Shying says an accounting standard is understandable and actionable when financial statement preparers and auditors can process and explain its messages and can identify what they can do.
“The development of accounting standards, considering the wide impact that they may have, is a deeply technical process. It is also fair to say that the development of standards is an ongoing process, with changes being made as required, as national and international requirements change over time.”
Not so simple
Professor Michael Davern CPA, who holds the position of chair of accounting and business information systems in the Faculty of Business and Economics at the University of Melbourne, believes simplifying standards is somewhat of a losing battle.
“This is one of those debates that you know is never going to go away, because even if you simplify them, people are just going to make them more complex again over time,” Davern says.
“Part of it is the fundamental issue that you can’t really remove some of the complexity, because what we’re trying to describe in the economic activity of a business is complex, so the ways of dealing with that are complex.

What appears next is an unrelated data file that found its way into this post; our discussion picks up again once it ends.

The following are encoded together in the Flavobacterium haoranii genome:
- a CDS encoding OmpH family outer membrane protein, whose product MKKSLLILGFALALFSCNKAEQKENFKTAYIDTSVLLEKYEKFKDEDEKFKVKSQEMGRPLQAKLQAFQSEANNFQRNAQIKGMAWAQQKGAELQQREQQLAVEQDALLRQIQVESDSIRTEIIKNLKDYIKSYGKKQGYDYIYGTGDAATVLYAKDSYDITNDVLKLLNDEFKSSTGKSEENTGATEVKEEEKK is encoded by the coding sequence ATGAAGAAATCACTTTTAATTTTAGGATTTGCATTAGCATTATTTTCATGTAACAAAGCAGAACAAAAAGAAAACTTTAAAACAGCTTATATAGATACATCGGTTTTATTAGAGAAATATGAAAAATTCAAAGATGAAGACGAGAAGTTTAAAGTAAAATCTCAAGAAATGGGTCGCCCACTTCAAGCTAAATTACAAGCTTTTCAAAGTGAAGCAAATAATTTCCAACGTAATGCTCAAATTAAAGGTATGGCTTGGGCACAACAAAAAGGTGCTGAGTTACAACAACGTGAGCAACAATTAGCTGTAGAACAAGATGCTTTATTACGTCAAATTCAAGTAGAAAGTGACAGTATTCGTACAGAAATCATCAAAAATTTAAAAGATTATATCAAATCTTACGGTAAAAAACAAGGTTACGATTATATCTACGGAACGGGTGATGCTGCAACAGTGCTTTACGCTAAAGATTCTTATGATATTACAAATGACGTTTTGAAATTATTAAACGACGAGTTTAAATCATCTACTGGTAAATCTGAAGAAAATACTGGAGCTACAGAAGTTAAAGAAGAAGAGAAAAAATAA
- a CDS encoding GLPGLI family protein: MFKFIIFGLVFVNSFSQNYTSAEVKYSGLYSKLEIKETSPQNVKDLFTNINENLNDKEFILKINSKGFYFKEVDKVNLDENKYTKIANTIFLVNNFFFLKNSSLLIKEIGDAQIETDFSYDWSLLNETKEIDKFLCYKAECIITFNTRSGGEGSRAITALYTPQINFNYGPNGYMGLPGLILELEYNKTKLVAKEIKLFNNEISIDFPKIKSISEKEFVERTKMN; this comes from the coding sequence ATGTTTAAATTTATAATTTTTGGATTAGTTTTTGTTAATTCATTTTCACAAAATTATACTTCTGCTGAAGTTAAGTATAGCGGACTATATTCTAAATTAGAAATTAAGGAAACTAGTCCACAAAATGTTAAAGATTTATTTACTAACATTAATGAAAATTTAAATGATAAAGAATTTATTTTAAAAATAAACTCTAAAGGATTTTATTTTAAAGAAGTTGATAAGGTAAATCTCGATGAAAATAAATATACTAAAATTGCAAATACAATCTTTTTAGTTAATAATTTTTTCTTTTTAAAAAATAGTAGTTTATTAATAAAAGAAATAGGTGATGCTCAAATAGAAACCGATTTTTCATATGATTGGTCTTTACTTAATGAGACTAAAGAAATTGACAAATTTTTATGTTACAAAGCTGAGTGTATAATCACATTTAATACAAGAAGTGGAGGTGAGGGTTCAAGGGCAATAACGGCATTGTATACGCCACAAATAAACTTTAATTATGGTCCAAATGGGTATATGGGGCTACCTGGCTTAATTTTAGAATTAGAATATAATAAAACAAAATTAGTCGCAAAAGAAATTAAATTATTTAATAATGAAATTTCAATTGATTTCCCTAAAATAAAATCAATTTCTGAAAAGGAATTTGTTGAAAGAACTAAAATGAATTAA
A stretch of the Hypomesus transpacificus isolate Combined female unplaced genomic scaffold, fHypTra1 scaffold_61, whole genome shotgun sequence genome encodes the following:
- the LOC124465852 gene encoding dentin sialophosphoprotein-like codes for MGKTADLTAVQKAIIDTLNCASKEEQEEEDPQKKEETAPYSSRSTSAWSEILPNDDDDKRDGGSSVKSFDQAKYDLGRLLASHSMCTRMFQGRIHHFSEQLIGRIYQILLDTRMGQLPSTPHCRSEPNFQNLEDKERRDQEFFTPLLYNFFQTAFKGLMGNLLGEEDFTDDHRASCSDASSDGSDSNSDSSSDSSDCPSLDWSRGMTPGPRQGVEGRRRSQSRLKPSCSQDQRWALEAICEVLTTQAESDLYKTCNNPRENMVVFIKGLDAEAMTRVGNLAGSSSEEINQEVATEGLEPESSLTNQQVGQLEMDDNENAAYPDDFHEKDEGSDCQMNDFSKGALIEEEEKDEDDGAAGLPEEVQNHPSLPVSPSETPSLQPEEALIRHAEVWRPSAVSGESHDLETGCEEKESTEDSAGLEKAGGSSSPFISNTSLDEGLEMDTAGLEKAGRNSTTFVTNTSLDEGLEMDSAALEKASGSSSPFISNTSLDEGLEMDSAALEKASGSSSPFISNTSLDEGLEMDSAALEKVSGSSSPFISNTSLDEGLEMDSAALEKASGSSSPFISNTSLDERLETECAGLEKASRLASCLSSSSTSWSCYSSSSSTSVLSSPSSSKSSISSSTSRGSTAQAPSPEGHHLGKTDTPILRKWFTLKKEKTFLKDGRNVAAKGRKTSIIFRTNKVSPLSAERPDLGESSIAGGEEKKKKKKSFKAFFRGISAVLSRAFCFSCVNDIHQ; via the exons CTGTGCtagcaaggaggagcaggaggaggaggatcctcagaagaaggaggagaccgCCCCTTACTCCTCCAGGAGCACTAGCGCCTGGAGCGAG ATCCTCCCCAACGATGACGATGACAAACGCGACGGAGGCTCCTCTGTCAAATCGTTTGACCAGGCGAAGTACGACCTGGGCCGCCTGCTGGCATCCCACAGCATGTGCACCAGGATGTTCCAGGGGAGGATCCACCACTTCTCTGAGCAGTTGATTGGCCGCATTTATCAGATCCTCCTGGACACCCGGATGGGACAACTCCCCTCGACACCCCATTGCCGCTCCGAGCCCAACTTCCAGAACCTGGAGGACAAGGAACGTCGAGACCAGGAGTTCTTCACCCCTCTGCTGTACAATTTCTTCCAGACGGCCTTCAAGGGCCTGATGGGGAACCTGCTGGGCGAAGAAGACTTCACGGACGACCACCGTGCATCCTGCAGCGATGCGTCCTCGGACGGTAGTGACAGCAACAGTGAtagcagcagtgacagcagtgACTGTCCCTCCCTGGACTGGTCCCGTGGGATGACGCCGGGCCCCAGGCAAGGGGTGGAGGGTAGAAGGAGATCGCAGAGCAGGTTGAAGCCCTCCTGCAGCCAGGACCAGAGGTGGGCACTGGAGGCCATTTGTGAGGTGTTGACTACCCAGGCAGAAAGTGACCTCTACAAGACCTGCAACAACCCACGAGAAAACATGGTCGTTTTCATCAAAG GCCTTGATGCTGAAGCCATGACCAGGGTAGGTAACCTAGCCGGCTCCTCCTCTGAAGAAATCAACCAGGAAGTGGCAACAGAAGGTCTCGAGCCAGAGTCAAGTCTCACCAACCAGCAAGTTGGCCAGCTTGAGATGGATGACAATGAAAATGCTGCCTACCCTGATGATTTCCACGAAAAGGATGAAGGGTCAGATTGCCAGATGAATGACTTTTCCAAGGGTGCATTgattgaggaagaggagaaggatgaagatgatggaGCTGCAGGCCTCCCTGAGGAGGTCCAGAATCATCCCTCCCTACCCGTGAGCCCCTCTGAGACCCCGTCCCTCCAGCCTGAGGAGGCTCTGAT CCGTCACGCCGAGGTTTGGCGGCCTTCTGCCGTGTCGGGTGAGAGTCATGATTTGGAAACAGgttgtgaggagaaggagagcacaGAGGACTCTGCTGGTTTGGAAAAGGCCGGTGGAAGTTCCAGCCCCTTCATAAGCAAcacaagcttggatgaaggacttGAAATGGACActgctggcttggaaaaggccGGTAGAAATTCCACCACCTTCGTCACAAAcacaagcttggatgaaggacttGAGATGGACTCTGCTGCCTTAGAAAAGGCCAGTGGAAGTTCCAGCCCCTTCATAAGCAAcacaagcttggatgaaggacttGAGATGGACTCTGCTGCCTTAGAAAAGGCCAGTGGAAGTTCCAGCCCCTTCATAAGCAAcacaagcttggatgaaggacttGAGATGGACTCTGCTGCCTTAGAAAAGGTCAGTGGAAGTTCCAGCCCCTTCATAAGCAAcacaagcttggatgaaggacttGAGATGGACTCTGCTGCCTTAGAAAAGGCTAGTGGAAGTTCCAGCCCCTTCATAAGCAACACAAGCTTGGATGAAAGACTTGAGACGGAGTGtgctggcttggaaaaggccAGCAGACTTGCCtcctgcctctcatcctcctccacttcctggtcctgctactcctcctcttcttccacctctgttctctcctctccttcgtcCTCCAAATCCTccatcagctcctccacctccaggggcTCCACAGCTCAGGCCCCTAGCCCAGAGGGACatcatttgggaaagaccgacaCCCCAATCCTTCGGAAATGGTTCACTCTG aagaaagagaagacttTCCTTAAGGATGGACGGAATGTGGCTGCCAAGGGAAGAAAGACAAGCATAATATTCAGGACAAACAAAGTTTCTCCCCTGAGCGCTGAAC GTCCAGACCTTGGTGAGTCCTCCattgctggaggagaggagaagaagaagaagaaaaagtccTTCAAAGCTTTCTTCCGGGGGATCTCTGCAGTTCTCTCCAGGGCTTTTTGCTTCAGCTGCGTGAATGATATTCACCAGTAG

“Some of that complexity also comes back to the fundamental debate between a principles-based approach and a rules-based approach. Rules create a lot of complications, and principles are complicated in their application.
“I think the fundamental question is, what’s the necessary amount of complexity given what the transaction might require and you’re trying to account for?
“That’s not an easy question to answer, and you’ll get different perspectives on that depending on the stakeholders you’re dealing with.”
Among its key recommendations, the University of Adelaide research team says consideration should be given to improving the way accountants and finance professionals navigate around standards and supporting materials through the use of interactive e-versions of the standards.
A good reference point for this is the “eCode” introduced by the International Ethics Standards Board for Accountants (IESBA) in June 2019, which has leveraged digital technology to help accountants better understand and apply the International Code of Ethics for Professional Accountants.
“At the moment, if you go on the AASB website and want to look at a standard, you get a PDF,” Howieson says.
“You may be able to search within the PDF without too much trouble, but if you’re trying to understand the relationship between that standard and other standards, because there are often cross-cutting issues, you can’t really do that.”
Howieson says that, while hyperlinks to definitions and the background basis for conclusions documents are used a lot, many practitioners don’t know they exist or how to access them.
“I think a technology-driven solution will help a great deal in terms of helping people navigate through the volume of material, and in helping them make connections between relevant standards and to find key definitions that they might need.”